Why Google is full of baloney
First off, see if you can spot the difference in the two messages below, both from Google, both from the “same page” on its website. The first is from the Wayback Machine:
In general, webmasters can improve the rank of their sites by increasing the number of high-quality sites that link to their pages. For more information about improving your site’s visibility in the Google search results, we recommend reviewing our Webmaster Guidelines. They outline core concepts for maintaining a Google-friendly website.
Now, the current version:
In general, webmasters can improve the rank of their sites by creating high-quality sites that users will want to use and share. For more information about improving your site’s visibility in the Google search results, we recommend visiting Webmaster Academy which outlines core concepts for maintaining a Google-friendly website.
I took the liberty of highlighting the differences for you (I know, I took all the fun out of it). See the change? On the surface, it looks fairly innocuous and it makes sense. After all, Google has been telling us for years that content reigns supreme.
The problem with this, though, is that the proof is in the SERP pudding and we’ve seen crappy, spammy sites rank pretty high (#1 anybody?) on Google before…so it’s not the content that gets you ranked.
It’s what other people do with your content that gets it ranked. Or at least how Google interprets what people do with your content that gets it ranked.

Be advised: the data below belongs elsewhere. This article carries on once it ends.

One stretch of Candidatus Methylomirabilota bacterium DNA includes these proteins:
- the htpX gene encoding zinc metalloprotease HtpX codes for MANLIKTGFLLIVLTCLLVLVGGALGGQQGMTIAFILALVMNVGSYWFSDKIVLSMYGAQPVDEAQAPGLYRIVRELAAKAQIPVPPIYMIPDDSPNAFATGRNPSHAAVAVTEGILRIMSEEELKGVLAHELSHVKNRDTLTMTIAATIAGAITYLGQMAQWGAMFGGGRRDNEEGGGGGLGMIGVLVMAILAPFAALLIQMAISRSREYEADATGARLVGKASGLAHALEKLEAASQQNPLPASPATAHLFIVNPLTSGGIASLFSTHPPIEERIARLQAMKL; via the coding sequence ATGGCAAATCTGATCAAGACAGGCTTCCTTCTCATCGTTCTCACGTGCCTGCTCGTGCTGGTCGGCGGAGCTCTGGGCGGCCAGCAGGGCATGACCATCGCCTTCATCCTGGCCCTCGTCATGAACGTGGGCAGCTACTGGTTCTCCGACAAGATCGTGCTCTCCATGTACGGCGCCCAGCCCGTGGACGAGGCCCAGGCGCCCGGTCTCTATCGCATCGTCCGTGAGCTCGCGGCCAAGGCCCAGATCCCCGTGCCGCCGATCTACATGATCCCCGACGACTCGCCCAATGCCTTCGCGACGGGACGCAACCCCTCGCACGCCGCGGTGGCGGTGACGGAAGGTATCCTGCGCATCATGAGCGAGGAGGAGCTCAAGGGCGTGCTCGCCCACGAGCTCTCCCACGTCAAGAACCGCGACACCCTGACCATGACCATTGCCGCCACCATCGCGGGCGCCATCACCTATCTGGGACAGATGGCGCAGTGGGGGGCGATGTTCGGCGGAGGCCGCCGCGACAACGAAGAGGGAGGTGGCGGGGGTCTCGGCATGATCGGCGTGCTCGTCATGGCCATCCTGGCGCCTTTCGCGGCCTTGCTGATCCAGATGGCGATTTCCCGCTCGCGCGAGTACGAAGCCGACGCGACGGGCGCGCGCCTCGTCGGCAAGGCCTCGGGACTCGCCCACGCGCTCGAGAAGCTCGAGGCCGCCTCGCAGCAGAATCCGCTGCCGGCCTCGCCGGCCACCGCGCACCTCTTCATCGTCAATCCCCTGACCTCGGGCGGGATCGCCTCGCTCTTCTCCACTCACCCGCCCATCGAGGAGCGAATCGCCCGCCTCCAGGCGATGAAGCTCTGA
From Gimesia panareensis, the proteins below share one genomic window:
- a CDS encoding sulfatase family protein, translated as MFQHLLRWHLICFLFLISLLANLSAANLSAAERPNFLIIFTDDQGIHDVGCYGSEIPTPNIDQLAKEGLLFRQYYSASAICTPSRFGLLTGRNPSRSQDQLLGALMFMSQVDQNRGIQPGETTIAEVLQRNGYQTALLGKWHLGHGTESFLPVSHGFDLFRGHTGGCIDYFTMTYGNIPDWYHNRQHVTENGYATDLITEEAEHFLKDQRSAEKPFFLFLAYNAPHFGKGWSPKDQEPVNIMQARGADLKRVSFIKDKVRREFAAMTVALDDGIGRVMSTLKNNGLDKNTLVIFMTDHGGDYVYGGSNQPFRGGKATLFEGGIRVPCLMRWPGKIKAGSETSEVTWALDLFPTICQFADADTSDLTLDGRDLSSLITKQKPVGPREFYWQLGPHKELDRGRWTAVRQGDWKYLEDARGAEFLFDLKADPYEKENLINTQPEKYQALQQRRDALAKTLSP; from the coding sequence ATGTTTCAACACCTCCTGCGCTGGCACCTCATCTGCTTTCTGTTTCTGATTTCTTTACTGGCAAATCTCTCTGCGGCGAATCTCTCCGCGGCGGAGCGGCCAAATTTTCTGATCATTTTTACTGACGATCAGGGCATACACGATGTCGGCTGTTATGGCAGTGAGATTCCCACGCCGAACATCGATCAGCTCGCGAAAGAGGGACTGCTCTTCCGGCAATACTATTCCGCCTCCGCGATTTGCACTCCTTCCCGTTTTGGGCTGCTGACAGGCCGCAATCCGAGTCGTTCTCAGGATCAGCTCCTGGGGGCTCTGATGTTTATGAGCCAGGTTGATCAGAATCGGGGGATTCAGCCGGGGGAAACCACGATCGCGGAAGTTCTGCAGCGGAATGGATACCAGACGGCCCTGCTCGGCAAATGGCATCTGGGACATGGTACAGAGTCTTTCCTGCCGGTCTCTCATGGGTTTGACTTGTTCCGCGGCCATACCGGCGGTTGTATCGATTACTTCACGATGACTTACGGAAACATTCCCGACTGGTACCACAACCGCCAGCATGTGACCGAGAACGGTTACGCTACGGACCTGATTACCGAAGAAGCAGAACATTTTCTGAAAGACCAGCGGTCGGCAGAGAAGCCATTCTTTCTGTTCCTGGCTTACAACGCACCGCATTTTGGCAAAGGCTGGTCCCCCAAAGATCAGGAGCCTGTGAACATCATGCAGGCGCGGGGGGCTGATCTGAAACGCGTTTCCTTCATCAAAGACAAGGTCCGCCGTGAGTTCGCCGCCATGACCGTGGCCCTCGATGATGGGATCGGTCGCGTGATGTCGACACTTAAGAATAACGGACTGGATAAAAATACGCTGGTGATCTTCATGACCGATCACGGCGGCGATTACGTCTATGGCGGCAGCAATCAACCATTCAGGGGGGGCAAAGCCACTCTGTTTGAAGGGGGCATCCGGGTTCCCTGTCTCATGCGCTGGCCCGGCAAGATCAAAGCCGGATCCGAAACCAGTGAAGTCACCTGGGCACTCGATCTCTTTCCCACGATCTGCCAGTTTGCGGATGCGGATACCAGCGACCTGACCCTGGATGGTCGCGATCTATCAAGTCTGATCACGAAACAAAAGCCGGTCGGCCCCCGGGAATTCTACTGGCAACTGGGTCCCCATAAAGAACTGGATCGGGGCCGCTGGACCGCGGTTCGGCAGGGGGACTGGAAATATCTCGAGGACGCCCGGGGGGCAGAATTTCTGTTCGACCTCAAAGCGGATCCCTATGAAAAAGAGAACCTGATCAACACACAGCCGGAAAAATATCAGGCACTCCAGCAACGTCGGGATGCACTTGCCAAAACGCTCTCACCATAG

See? Google’s kind of in the same boat as we are, except that they’re in an ocean and we’re in the bath tub. They don’t yet know how to read and assimilate the content on your page to determine if it’s better than the other content out there on the same topic. So what they do is look for signals, evidence.
Basically, Google looks for mentions of your website on other websites. Back in the day, this meant backlinks, or links from other websites back to yours. Now that includes “social signals” (who liked, +1, retweeted, etc. your content), citations, and even press releases that have been picked up by internet news sources.
All of the above can and is manipulated today and will be as long as some giant search engine is looking at these things.
Google may want your content to be high quality that users will want to use and share, but what they really do is back into this by looking at what users actually do use and share as a proxy for whether your content is “high quality.”
Bottom line: If nobody’s linking to your site or talking about you, your content doesn’t matter. Only after it appears to Google that people are using and sharing your content will your search rankings increase. Of course, if your content sucks, nobody’s going to share it or link to it.
That’s a fact, Jack!